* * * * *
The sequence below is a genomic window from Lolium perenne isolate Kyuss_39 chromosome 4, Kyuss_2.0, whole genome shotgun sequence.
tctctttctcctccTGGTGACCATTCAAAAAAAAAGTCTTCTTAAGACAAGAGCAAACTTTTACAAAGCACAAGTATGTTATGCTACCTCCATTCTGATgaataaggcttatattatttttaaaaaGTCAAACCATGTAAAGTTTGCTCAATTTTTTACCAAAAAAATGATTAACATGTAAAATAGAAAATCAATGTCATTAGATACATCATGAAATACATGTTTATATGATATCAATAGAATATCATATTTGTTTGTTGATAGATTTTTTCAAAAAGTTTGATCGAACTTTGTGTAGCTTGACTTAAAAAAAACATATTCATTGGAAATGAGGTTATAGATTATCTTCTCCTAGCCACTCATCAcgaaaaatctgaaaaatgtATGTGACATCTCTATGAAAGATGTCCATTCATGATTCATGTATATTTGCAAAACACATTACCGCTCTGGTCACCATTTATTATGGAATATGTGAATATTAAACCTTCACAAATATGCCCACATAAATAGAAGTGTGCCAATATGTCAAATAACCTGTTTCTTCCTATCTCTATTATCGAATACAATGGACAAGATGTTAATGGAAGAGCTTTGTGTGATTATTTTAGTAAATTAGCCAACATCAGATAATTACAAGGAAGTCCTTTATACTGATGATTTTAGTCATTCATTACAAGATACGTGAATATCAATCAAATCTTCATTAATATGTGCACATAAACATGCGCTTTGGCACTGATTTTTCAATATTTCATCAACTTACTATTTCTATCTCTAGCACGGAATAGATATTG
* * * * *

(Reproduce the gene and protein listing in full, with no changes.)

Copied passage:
The sequence below is a genomic window from Lolium perenne isolate Kyuss_39 chromosome 4, Kyuss_2.0, whole genome shotgun sequence.
tctctttctcctccTGGTGACCATTCAAAAAAAAAGTCTTCTTAAGACAAGAGCAAACTTTTACAAAGCACAAGTATGTTATGCTACCTCCATTCTGATgaataaggcttatattatttttaaaaaGTCAAACCATGTAAAGTTTGCTCAATTTTTTACCAAAAAAATGATTAACATGTAAAATAGAAAATCAATGTCATTAGATACATCATGAAATACATGTTTATATGATATCAATAGAATATCATATTTGTTTGTTGATAGATTTTTTCAAAAAGTTTGATCGAACTTTGTGTAGCTTGACTTAAAAAAAACATATTCATTGGAAATGAGGTTATAGATTATCTTCTCCTAGCCACTCATCAcgaaaaatctgaaaaatgtATGTGACATCTCTATGAAAGATGTCCATTCATGATTCATGTATATTTGCAAAACACATTACCGCTCTGGTCACCATTTATTATGGAATATGTGAATATTAAACCTTCACAAATATGCCCACATAAATAGAAGTGTGCCAATATGTCAAATAACCTGTTTCTTCCTATCTCTATTATCGAATACAATGGACAAGATGTTAATGGAAGAGCTTTGTGTGATTATTTTAGTAAATTAGCCAACATCAGATAATTACAAGGAAGTCCTTTATACTGATGATTTTAGTCATTCATTACAAGATACGTGAATATCAATCAAATCTTCATTAATATGTGCACATAAACATGCGCTTTGGCACTGATTTTTCAATATTTCATCAACTTACTATTTCTATCTCTAGCACGGAATAGATATTG